Verse > Anthologies > Samuel Kettell, ed. > Specimens of American Poetry
Samuel Kettell, ed.  Specimens of American Poetry.  1829.
By James G. Brooks (1801–1841)

LAND 1 of the brave! where lie inurn’d
The shrouded forms of mortal clay,
In whom the fire of valor burn’d
And blazed upon the battle’s fray:
Land, where the gallant Spartan few        5
Bled at Thermopylæ of yore,
When death his purple garment threw
On Helle’s consecrated shore!
Land of the Muse! within thy bowers
Her soul entrancing echoes rung,        10
While on their course the rapid hours
Paused at the melody she sung—
Till every grove and every hill,
And every stream that flow’d along,
From morn to night repeated still        15
The winning harmony of song.
Land of dead heroes! living slaves!
Shall glory gild thy clime no more?
Her banner float above thy waves
Where proudly it hath swept before?        20
Hath not remembrance then a charm
To break the fetters and the chain,
To bid thy children nerve the arm,
And strike for freedom once again?
No! coward souls! the light which shone        25
On Leuctra’s war-empurpled day,
The light which beam’d on Marathon,
Hath lost its splendor, ceased to play;
And thou art but a shadow now,
With helmet shatter’d—spear in rust—        30
Thy honor but a dream—and thou
Despised—degraded in the dust!
Where sleeps the spirit, that of old
Dash’d down to earth the Persian plume,
When the loud chant of triumph told        35
How fatal was the despot’s doom?—
The bold three hundred—where are they,
Who died on battle’s gory breast?
Tyrants have trampled on the clay,
Where death has hush’d them into rest.        40
Yet, Ida, yet upon thy hill
A glory shines of ages fled;
And fame her light is pouring still,
Not on the living, but the dead!
But ’t is the dim sepulchral light,        45
Which sheds a faint and feeble ray,
As moon-beams on the brow of night,
When tempests sweep upon their way.
Greece! yet awake thee from thy trance,
Behold thy banner waves afar;        50
Behold the glittering weapons glance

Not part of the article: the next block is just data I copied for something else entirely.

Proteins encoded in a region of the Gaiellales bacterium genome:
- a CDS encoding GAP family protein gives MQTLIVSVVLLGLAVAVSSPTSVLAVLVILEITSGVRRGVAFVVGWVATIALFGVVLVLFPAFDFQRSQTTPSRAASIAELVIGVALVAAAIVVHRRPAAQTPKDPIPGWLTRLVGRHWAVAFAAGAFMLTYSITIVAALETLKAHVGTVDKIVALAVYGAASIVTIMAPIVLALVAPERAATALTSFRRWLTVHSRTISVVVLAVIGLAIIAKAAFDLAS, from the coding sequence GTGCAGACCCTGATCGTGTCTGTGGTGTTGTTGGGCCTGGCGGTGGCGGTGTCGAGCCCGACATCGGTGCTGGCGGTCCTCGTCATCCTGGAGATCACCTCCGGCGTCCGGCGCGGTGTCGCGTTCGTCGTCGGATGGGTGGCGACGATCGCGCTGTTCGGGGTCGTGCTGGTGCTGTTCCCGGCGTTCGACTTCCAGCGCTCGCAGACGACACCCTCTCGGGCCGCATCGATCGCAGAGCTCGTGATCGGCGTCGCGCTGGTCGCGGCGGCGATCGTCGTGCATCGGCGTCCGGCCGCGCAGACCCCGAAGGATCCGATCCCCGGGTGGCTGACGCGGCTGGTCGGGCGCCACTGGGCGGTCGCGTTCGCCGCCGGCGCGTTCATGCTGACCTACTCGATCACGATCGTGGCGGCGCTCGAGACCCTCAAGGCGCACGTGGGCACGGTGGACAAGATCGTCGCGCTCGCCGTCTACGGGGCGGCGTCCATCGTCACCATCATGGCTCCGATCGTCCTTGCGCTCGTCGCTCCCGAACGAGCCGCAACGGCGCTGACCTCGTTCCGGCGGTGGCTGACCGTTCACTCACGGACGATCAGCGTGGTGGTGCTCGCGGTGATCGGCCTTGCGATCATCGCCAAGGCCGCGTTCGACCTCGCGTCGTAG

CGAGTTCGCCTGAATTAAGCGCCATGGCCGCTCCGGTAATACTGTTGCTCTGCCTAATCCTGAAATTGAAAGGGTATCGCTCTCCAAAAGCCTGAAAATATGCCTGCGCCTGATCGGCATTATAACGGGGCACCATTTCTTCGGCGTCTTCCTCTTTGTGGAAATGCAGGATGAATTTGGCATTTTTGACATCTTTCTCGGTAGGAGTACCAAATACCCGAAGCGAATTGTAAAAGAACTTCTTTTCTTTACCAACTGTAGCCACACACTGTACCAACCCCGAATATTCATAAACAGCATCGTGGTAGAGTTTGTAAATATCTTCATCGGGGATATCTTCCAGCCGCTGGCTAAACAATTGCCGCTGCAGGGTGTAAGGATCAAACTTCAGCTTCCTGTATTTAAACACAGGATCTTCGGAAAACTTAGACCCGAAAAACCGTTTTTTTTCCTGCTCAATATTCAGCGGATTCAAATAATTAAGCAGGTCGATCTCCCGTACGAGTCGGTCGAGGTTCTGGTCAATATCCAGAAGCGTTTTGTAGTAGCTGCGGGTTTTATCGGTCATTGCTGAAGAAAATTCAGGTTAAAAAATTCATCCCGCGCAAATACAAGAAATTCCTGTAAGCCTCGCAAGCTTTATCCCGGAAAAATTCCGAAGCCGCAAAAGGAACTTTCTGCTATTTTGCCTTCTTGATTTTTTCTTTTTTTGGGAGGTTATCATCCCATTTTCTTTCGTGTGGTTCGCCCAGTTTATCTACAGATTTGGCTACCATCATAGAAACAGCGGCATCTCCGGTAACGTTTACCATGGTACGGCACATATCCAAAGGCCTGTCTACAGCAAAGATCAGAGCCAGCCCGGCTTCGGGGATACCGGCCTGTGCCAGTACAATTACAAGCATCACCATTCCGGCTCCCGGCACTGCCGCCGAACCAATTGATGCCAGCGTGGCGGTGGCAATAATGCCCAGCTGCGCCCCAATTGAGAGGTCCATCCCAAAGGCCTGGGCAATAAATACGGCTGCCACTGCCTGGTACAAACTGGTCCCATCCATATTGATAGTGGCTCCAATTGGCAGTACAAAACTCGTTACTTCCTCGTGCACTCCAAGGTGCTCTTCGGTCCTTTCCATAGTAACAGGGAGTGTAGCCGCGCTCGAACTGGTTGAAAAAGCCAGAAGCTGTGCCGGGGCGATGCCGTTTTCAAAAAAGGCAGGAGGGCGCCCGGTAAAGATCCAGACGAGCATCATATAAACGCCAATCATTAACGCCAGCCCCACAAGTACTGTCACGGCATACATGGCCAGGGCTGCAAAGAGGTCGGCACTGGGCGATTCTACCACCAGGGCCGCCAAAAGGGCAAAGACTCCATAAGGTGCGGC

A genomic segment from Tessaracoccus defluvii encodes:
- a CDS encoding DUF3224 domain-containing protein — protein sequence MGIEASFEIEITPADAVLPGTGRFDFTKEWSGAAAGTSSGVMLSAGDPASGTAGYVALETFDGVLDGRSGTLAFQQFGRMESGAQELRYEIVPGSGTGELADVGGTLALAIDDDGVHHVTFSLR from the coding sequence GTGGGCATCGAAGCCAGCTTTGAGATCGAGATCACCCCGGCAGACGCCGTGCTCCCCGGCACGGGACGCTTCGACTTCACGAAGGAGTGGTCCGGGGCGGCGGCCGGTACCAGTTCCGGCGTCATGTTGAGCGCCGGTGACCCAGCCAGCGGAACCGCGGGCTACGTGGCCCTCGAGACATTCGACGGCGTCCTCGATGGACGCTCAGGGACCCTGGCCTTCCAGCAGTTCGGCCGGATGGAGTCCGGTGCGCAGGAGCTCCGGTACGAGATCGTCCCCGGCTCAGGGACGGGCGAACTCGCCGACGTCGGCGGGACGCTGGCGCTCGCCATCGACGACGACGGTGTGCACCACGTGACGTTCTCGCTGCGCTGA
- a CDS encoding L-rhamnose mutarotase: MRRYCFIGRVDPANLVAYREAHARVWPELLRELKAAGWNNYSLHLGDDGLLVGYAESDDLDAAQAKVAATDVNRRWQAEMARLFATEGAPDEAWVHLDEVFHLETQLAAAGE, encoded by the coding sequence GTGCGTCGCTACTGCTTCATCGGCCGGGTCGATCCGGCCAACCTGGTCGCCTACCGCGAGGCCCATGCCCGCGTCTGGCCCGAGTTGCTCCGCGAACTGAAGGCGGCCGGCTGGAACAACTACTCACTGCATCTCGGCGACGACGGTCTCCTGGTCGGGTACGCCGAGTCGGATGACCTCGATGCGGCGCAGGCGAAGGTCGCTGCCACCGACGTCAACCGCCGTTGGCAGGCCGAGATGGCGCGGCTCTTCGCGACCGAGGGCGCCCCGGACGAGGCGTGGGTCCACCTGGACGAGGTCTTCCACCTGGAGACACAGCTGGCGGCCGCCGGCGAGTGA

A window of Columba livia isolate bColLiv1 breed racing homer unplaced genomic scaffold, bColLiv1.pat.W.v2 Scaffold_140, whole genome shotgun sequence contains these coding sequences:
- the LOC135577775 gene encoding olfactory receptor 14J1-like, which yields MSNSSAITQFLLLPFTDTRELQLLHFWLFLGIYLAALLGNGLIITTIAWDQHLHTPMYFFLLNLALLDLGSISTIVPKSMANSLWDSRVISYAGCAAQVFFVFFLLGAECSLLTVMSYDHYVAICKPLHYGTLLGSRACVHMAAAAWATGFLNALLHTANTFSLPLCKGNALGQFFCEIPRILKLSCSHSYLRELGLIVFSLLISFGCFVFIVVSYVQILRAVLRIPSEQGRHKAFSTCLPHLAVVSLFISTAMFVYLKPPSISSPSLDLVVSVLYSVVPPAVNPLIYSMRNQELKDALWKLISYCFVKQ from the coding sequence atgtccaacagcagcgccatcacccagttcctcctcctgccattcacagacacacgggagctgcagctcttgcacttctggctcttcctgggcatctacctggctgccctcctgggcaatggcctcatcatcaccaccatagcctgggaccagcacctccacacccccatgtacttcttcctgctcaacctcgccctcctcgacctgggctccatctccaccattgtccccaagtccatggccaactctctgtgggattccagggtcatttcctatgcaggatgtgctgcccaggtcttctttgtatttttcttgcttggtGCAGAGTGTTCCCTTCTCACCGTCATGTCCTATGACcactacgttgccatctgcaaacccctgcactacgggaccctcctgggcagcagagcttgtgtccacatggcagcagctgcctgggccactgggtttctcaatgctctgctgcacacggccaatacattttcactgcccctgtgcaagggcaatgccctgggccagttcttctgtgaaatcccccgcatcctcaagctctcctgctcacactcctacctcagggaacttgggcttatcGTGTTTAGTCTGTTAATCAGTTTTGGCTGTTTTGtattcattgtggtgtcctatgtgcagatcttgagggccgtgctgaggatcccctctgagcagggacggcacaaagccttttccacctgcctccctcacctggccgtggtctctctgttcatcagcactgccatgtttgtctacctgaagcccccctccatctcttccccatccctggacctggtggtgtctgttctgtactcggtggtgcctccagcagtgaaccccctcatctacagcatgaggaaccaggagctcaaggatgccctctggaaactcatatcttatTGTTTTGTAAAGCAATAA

Along the gleaming front of war!
A gallant chief, of high emprize,
Is urging foremost in the field,
Who calls upon thee to arise        55
In might—in majesty reveal’d.
In vain in vain the hero calls—
In vain he sounds the trumpet loud!
His banner totters—see! it falls
In ruin, freedom’s battle shroud:        60
Thy children have no soul to dare
Such deeds as glorified their sires;
There valor ’s but a meteor’s glare,
Which gleams a moment, and expires.
Lost land! where genius made his reign,        65
And rear’d his golden arch on high;
Where science raised her sacred fane,
Its summits peering to the sky;
Upon thy clime the midnight deep
Of ignorance hath brooded long,        70
And in the tomb, forgotten, sleep
The sons of science and of song.
Thy sun hath set—the evening storm
Hath pass’d in giant fury by,
To blast the beauty of thy form,        75
And spread its pall upon the sky!
Gone is thy glory’s diadem,
And freedom never more shall cease
To pour her mournful requiem
O’er blighted, lost, degraded Greece!        80
Note 1. Brooks was born at Red-Hook, New York, in 1801. He is now one of the editors of the New York Morning Courier. He has had the direction of several literary journals, and became known to the public as a poet, by his verses under the signature of Florio. These have been widely read, and admired, both at home and in Europe. [back]

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